Although treasure hunters still search the cave for it, the hidden Mormon gold cache has not been found — at least, not that we know of. Bloomington Cave is located outside St. George, Utah. Is it a coincidence that to this day, most of the higher-ups in the Mormon Church live in St. George? I think not.
6. The Johnson Canyon Treasure
Here is another lost treasure story that starts with a wealthy and unpopular guy in Mexico during the Mexican War of Independence. In this tale, the rich guy is a politician in Mexico, so there are two reasons why he was hated.
As the fighting closed in, this unnamed man made his escape with his vast collection of ancient Aztec weapons and artifacts, precious jewels, gold nuggets, and gold and silver coins. He wound up in Johnson Canyon to the northeast of Kanab, Utah, where he searched for just the right spot to bury his treasure.
On his return trip, however, he was shot. As he lay on his deathbed, he tried to draw a map to show where he hid his treasure. But he was dying, so his artistic skills were not at their peak.
The crudely drawn map is indecipherable and the man died before he could add the big, red X to mark the spot. The best guess, based on the little information that can be gleaned from the map, is that the treasure is somewhere in Johnson Canyon between the Paria River and Black Rock Peak.
But that’s really just a guess.
Since the treasure of Johnson Canyon has never been located, it could be that the dying man drew a fake map to throw people off his trail. His treasure trove of riches and artifacts could still be hidden away in the southwest, waiting to be discovered.
7. The Donner Party’s Lost Treasure
Yes, THAT Donner Party.
You already know the story of the ill-fated Donner Party who, in the winter of 1846-47, took a shortcut off the Oregon Trail and learned the hard way that shortcuts never work the way they’re supposed to.
Before the real trouble started for the Donner Party — you know, the starvation and cannibalism part — two of the group’s leaders, George Donner and James Reed, suggested everyone lighten their loads by leaving unnecessary possessions behind before they trekked across the Great Salt Lake Desert. George Donner didn’t heed his own advice. At least, not at first.
The group was about five days into their march across the Great Salt Lake Desert when George decided he had enough of the heavy chest of gold coins he was carting around. When the party camped near a spot he called Floating Island, George Donner buried his chest of coins, about $15,000 worth of gold, in the salt flats.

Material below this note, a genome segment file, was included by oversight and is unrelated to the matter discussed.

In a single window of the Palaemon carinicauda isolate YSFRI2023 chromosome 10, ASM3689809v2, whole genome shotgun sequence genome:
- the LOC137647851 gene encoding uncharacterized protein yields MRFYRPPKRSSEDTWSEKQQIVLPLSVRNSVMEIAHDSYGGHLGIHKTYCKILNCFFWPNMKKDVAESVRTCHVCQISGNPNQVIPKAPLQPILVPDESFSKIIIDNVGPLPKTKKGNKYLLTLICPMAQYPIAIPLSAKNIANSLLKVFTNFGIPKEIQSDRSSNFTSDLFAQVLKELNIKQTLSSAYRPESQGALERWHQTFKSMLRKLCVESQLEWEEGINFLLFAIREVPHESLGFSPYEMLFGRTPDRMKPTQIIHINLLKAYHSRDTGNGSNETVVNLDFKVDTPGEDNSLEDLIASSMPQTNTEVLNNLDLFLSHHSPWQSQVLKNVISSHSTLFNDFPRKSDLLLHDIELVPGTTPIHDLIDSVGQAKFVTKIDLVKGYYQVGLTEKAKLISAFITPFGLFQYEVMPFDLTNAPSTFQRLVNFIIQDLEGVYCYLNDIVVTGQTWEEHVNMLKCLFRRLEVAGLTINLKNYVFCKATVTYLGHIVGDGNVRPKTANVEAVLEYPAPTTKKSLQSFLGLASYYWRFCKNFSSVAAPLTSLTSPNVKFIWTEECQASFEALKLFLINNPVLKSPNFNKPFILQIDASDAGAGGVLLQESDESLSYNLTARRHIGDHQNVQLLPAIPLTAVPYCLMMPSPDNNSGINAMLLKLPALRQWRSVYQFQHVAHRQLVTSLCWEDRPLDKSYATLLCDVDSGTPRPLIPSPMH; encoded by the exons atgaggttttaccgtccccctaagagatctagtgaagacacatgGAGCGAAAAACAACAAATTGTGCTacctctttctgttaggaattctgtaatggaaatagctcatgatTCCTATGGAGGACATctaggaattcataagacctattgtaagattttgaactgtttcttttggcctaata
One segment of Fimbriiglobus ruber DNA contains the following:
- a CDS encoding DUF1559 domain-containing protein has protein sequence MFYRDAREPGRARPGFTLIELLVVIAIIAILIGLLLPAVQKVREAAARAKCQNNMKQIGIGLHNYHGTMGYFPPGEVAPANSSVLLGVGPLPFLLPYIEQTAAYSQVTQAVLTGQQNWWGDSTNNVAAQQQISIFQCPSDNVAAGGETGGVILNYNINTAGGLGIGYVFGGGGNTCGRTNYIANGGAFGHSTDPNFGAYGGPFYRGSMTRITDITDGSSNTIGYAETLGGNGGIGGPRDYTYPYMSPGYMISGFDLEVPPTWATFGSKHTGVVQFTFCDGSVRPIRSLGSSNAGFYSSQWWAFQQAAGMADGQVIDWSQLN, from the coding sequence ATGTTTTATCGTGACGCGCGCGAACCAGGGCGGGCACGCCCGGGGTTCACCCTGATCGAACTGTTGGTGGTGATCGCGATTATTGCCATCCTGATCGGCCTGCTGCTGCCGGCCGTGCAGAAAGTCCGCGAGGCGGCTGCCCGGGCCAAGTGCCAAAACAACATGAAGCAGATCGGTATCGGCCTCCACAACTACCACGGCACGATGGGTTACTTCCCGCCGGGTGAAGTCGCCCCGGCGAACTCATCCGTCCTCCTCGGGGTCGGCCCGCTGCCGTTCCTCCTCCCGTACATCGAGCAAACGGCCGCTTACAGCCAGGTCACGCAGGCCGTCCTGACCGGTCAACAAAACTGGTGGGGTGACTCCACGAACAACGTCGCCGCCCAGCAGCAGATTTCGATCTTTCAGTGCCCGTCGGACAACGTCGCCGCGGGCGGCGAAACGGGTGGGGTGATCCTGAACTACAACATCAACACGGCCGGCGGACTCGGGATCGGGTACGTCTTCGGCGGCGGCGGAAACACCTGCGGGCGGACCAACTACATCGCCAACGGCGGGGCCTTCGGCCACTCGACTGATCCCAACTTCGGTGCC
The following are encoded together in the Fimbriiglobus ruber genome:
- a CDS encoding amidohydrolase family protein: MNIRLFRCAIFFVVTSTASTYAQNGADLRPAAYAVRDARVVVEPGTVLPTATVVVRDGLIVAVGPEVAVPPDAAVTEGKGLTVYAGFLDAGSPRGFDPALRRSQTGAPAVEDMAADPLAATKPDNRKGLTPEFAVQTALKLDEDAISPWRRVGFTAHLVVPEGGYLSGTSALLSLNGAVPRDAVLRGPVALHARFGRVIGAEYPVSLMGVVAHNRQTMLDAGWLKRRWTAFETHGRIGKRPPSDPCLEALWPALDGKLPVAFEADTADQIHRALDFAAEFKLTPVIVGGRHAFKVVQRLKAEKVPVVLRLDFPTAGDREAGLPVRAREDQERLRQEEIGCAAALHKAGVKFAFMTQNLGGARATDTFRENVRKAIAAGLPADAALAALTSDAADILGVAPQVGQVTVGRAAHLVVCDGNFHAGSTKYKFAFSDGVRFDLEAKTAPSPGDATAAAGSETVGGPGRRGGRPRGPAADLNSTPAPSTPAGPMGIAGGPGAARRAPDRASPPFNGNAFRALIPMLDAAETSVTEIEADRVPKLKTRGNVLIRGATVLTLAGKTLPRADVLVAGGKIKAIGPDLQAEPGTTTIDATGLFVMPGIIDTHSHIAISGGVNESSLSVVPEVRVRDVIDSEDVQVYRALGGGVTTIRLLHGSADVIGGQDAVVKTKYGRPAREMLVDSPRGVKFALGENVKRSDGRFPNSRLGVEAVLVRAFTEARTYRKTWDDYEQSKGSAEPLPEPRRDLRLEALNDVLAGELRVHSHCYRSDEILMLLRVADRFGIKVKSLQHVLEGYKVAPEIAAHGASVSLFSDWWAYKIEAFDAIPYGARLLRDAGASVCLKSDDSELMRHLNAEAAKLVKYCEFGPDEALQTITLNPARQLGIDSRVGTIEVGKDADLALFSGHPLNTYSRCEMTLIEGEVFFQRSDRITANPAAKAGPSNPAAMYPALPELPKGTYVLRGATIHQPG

Of course, he intended to come back for it, but fate had other plans for George Donner when he and 41 other members of his group perished in the snow-packed Sierra Nevada Mountains.
Did any of the surviving members of the Donner Party go back for the gold? According to legend, it is still buried beneath the salt, perhaps near a natural spring in Pilot Peak or perhaps near the ghost town of Lucin, Utah.
Finding lost treasure is never as easy as Hollywood blockbusters make it out to be. It could be that hidden treasures are being guarded by Aztec mermaid ghosts or rare endangered snails. Perhaps it was already unearthed by an Old West outlaw who didn’t want to share with his fellow gang members.
It might be sealed off in a forgotten cave or mine shaft. Or everyone could be simply looking in the wrong place. The unique geography of Utah plays a key role in keeping these alleged treasures hidden.
With such diversity, Utah’s millions of nooks and crannies have yet to be fully explored. Maybe one of these lost treasures of Utah is on the verge of being discovered at this very moment.
Related read: 17 Epic Facts about the Transcontinental Railroad
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by Karen Harris
Although Karen lives in the Midwest, she likes to put the emphasis on the "west." A freelance writer who specializes in American history, Karen has a bachelor's degree in journalism from Central Michigan University and a master's degree in English from Indiana University.